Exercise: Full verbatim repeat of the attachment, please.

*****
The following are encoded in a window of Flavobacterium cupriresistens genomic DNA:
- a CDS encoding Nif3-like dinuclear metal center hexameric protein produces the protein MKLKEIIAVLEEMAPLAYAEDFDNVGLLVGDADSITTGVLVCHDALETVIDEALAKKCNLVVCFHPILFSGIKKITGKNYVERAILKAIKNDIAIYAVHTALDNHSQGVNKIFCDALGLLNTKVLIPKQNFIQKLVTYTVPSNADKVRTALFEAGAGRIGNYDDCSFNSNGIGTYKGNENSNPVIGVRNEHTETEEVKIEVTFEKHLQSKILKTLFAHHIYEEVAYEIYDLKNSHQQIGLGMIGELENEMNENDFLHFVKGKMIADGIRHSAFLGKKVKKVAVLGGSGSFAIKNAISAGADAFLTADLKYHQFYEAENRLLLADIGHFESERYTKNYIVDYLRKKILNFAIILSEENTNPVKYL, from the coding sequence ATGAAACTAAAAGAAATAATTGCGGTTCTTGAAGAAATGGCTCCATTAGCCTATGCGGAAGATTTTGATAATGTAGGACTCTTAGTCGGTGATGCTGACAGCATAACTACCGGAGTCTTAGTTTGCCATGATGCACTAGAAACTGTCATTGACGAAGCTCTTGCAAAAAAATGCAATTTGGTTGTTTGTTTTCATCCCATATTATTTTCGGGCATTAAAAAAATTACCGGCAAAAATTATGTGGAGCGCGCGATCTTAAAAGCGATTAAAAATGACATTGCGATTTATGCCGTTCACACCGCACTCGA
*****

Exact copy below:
The following are encoded in a window of Flavobacterium cupriresistens genomic DNA:
- a CDS encoding Nif3-like dinuclear metal center hexameric protein produces the protein MKLKEIIAVLEEMAPLAYAEDFDNVGLLVGDADSITTGVLVCHDALETVIDEALAKKCNLVVCFHPILFSGIKKITGKNYVERAILKAIKNDIAIYAVHTALDNHSQGVNKIFCDALGLLNTKVLIPKQNFIQKLVTYTVPSNADKVRTALFEAGAGRIGNYDDCSFNSNGIGTYKGNENSNPVIGVRNEHTETEEVKIEVTFEKHLQSKILKTLFAHHIYEEVAYEIYDLKNSHQQIGLGMIGELENEMNENDFLHFVKGKMIADGIRHSAFLGKKVKKVAVLGGSGSFAIKNAISAGADAFLTADLKYHQFYEAENRLLLADIGHFESERYTKNYIVDYLRKKILNFAIILSEENTNPVKYL, from the coding sequence ATGAAACTAAAAGAAATAATTGCGGTTCTTGAAGAAATGGCTCCATTAGCCTATGCGGAAGATTTTGATAATGTAGGACTCTTAGTCGGTGATGCTGACAGCATAACTACCGGAGTCTTAGTTTGCCATGATGCACTAGAAACTGTCATTGACGAAGCTCTTGCAAAAAAATGCAATTTGGTTGTTTGTTTTCATCCCATATTATTTTCGGGCATTAAAAAAATTACCGGCAAAAATTATGTGGAGCGCGCGATCTTAAAAGCGATTAAAAATGACATTGCGATTTATGCCGTTCACACCGCACTCGA